When it comes to saving money, there are many ways to economize. Taking your lunch to work is a great way to avoid overspending. Then, there’s finding better alternatives. A generic store brand is worth a try and may be just as good as a name-brand item. Ultimately, there’s doing without. However, the habit of doing without may offer diminishing or detrimental returns.
Frugal, froogal, froot-gle. Nothing good can come of acting out a word that sounds way goofy. I’m reminded of 18th-century farm living where vocabulary was as limited as the society’s vocational opportunities. No one’s saying that you can’t adjust some habits downward, but developing an austerity habit may not help your future as much as you think it will. Frugalizing to the nth degree can be harmful to your well-being.
It’s best to not be in a situation where you have to take a drastic giant step back. By avoiding lifestyle inflation, you won’t have to lifestyle-deflate.
I’m all for being thrifty but when your health, appearance, or regard for others starts to decline, it’s time to reevaluate.
I have a few deal-breakers when it comes to being frugal. Rule #1 – I will not postpone medical care, and neither should you. Medical insurance, doctors, and prescriptions can be expensive but you can find alternatives for medical needs the same as any other cost. You can try taking care of yourself to avoid problems altogether. You’d be shocked at how a good diet eliminates many problems. You can look for an alternative treatment that has less side effects and longer-term results. Acupuncture is a good alternative for treating all types of illnesses. So is herbal medication. I know how much controversy there is on this topic, but I haven’t taken a prescription drug in 25 years. I had very bad side effects from taking too many antibiotics many years ago and stopped cold-turkey. Since then, my go-to treatment is acupuncture and an appropriate homeopathic medicine. I have saved a bundle in medical insurance and out-of-pocket expenses.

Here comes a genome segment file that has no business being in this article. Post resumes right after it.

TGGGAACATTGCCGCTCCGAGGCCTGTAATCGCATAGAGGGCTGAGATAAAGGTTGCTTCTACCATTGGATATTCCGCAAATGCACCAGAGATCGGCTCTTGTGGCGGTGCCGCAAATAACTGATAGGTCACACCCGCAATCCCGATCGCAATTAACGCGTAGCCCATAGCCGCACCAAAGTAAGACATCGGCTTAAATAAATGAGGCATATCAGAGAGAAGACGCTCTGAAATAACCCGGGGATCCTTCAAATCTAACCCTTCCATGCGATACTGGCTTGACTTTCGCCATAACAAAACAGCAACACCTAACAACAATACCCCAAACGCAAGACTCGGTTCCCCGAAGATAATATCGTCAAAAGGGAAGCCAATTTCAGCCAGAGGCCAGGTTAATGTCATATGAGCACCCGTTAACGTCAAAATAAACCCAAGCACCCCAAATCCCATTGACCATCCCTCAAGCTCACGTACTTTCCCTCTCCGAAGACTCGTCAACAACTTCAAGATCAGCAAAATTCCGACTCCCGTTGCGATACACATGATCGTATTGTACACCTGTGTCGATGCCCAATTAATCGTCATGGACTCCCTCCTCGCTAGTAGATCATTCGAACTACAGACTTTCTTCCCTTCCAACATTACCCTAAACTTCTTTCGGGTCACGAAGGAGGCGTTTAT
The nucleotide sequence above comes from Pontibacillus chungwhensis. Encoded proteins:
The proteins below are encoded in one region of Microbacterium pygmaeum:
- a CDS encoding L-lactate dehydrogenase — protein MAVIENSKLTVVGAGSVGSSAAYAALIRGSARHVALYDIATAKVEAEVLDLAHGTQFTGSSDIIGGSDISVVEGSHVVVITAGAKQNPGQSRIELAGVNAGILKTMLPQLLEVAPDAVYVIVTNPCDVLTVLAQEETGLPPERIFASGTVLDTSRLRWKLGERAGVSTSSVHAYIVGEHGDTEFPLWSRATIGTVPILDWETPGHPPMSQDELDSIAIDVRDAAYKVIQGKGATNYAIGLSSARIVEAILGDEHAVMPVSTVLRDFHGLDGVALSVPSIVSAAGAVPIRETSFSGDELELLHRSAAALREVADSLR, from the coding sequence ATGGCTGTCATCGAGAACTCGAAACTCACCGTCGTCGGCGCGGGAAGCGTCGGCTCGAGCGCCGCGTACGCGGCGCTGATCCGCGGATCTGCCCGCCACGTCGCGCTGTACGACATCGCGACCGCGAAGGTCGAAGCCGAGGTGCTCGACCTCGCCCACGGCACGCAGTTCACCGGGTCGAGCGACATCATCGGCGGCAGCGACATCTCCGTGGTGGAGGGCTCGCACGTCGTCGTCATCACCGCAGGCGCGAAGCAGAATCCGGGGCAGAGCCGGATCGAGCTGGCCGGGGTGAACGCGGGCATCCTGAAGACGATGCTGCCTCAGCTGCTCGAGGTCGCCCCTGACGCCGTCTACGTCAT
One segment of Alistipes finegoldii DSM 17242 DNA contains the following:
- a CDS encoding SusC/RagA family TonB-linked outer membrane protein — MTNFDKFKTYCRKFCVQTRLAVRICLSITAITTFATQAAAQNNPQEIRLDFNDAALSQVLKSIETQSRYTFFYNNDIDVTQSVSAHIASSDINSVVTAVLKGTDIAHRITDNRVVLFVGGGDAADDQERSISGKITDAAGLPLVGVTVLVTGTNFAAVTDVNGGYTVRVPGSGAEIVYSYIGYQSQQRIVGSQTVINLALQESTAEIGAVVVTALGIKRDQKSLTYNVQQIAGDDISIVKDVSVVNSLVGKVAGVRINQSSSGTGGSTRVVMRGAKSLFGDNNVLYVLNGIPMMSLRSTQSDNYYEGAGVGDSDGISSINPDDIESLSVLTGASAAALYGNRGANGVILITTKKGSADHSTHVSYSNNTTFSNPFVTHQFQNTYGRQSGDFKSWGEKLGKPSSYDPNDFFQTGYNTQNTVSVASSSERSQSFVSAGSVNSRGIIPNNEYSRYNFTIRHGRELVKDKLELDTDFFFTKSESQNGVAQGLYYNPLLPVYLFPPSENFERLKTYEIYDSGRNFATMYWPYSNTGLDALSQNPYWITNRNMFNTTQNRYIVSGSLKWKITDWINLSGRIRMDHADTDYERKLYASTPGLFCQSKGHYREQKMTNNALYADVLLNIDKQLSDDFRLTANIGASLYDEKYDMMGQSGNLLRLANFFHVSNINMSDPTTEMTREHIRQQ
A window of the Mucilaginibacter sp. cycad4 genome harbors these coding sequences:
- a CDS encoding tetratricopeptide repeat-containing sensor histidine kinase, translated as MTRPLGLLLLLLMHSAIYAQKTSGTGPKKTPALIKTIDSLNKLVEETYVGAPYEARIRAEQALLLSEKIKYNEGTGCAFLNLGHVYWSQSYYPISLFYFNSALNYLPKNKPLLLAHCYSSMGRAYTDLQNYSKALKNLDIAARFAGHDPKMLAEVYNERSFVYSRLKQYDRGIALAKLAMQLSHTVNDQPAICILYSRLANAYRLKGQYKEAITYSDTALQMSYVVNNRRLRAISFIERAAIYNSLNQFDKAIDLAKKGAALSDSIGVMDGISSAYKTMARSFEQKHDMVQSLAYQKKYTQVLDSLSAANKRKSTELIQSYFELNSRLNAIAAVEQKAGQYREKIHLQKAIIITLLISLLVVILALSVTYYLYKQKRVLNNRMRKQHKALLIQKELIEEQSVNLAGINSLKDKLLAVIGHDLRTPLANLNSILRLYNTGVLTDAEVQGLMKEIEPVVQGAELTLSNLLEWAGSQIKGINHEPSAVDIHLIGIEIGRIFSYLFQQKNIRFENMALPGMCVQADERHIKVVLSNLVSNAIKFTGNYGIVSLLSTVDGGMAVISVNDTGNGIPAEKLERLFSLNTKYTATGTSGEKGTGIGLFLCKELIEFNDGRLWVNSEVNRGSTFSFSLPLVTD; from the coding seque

Deal breaker #2 is – I will not wear socks or underwear with holes. Same for stained or damaged pieces. When wearing things with holes is OK, cost-cutting has hit fanatical. C’mon people, keep some standards. You can be cost-conscious without looking like a pauper.
Here’s one of life’s dirty tricks. You want to save on a product, buy the cheapest you can get your hands on and the piece of crap breaks after only a few uses. This is a common cheap-o disappointment that occurs when buying low-quality merchandise. If the product is still somewhat useful, you have to deal with adjusting the item to get it to work right, like using it only on a Wednesday when it’s not cloudy or tilting it a certain way to get it to activate. So, the money you’ve spent was a waste and you have to shell out more money to replace it.
When buying someone a gift and spending as little as possible, are you running the risk of looking unappreciative of your relationship with the person for the sake of a few bucks? The $30 or $50 that you don’t spend may not be worth jeopardizing a relationship.
Lastly, I tried postponing purchases of certain items only to suffer the consequences of doing without until the next payday, credit card cycle, or trip to a certain store. I ran out of so many items that it upset my household routine.
Developing Harmful Money Scripts